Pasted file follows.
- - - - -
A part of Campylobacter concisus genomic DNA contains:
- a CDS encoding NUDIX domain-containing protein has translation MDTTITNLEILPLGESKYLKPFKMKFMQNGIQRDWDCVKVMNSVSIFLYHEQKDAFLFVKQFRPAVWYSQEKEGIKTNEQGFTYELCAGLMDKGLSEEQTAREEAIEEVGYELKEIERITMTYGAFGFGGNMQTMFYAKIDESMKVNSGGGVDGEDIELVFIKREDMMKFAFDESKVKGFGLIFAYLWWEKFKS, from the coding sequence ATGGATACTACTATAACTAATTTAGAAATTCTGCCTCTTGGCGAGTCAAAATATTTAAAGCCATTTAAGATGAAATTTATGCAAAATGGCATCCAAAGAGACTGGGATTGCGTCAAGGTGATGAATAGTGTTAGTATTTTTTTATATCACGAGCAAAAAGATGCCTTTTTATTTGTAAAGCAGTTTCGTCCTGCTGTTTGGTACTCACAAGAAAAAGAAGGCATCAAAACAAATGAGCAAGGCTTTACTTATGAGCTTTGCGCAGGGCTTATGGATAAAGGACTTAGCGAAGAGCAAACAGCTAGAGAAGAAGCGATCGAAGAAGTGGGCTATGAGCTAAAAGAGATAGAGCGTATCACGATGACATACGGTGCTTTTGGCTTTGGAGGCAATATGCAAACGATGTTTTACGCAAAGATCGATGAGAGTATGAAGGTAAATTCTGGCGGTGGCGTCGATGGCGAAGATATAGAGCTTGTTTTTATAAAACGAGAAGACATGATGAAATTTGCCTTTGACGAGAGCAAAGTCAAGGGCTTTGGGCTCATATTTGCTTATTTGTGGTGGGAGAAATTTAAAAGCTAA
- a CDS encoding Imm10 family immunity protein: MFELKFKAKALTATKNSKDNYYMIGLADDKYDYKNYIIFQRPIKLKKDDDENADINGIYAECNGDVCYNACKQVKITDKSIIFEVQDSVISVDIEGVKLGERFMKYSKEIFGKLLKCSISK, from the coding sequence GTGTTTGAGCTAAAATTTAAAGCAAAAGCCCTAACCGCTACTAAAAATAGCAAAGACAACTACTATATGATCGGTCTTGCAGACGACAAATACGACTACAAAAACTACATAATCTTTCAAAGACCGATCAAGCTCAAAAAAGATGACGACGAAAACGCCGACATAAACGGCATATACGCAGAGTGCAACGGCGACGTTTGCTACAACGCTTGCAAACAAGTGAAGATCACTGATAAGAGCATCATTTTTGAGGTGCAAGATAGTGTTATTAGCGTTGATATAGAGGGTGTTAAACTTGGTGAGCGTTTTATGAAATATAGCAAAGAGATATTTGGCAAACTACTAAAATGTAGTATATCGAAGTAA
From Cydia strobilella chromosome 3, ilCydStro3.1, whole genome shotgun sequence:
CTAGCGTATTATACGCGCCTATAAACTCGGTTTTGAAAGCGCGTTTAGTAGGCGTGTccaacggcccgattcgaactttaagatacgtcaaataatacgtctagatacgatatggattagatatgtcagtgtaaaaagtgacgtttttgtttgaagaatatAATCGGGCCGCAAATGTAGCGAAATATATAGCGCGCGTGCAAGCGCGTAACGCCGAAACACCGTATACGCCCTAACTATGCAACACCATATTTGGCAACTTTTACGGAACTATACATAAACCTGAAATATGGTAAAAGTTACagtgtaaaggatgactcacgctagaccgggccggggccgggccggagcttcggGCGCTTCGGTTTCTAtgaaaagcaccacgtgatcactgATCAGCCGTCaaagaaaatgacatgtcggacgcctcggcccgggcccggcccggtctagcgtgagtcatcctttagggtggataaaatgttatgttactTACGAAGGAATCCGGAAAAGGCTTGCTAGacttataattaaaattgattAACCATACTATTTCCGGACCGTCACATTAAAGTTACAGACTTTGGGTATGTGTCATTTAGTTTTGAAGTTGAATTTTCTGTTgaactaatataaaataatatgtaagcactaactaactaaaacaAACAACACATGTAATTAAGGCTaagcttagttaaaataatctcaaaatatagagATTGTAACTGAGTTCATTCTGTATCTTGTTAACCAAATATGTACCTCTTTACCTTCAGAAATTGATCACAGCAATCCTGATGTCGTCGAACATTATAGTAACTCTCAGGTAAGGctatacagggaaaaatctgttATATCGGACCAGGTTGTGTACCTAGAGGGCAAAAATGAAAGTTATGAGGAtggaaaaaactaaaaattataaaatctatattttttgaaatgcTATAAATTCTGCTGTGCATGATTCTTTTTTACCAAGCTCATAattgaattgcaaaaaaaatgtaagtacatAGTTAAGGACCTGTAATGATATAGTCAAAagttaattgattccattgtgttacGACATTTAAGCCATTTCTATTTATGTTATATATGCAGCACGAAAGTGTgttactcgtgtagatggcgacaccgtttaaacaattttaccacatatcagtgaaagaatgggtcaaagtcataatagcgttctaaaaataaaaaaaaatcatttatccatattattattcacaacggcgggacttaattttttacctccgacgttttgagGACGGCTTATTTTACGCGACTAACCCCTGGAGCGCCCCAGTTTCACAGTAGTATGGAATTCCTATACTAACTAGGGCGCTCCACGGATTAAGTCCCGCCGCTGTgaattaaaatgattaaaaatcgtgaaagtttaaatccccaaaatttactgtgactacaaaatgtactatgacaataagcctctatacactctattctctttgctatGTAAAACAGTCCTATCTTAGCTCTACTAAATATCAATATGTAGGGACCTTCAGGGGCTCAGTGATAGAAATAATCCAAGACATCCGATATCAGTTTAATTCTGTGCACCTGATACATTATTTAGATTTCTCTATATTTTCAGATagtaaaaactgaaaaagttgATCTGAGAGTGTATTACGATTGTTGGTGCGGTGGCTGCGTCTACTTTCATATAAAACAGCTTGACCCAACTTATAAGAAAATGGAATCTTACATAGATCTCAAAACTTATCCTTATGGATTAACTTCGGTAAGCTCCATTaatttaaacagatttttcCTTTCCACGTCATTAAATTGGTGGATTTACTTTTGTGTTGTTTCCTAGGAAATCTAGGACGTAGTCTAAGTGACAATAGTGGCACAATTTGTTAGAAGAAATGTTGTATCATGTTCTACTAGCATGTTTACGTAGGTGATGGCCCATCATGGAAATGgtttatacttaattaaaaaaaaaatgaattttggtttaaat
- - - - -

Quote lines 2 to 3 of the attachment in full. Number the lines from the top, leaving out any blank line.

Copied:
- a CDS encoding NUDIX domain-containing protein has translation MDTTITNLEILPLGESKYLKPFKMKFMQNGIQRDWDCVKVMNSVSIFLYHEQKDAFLFVKQFRPAVWYSQEKEGIKTNEQGFTYELCAGLMDKGLSEEQTAREEAIEEVGYELKEIERITMTYGAFGFGGNMQTMFYAKIDESMKVNSGGGVDGEDIELVFIKREDMMKFAFDESKVKGFGLIFAYLWWEKFKS, from the coding sequence ATGGATACTACTATAACTAATTTAGAAATTCTGCCTCTTGGCGAGTCAAAATATTTAAAGCCATTTAAGATGAAATTTATGCAAAATGGCATCCAAAGAGACTGGGATTGCGTCAAGGTGATGAATAGTGTTAGTATTTTTTTATATCACGAGCAAAAAGATGCCTTTTTATTTGTAAAGCAGTTTCGTCCTGCTGTTTGGTACTCACAAGAAAAAGAAGGCATCAAAACAAATGAGCAAGGCTTTACTTATGAGCTTTGCGCAGGGCTTATGGATAAAGGACTTAGCGAAGAGCAAACAGCTAGAGAAGAAGCGATCGAAGAAGTGGGCTATGAGCTAAAAGAGATAGAGCGTATCACGATGACATACGGTGCTTTTGGCTTTGGAGGCAATATGCAAACGATGTTTTACGCAAAGATCGATGAGAGTATGAAGGTAAATTCTGGCGGTGGCGTCGATGGCGAAGATATAGAGCTTGTTTTTATAAAACGAGAAGACATGATGAAATTTGCCTTTGACGAGAGCAAAGTCAAGGGCTTTGGGCTCATATTTGCTTATTTGTGGTGGGAGAAATTTAAAAGCTAA
- a CDS encoding Imm10 family immunity protein: MFELKFKAKALTATKNSKDNYYMIGLADDKYDYKNYIIFQRPIKLKKDDDENADINGIYAECNGDVCYNACKQVKITDKSIIFEVQDSVISVDIEGVKLGERFMKYSKEIFGKLLKCSISK, from the coding sequence GTGTTTGAGCTAAAATTTAAAGCAAAAGCCCTAACCGCTACTAAAAATAGCAAAGACAACTACTATATGATCGGTCTTGCAGACGACAAATACGACTACAAAAACTACATAATCTTTCAAAGACCGATCAAGCTCAAAAAAGATGACGACGAAAACGCCGACATAAACGGCATATACGCAGAGTGCAACGGCGACGTTTGCTACAACGCTTGCAAACAAGTGAAGATCACTGATAAGAGCATCATTTTTGAGGTGCAAGATAGTGTTATTAGCGTTGATATAGAGGGTGTTAAACTTGGTGAGCGTTTTATGAAATATAGCAAAGAGATATTTGGCAAACTACTAAAATGTAGTATATCGAAGTAA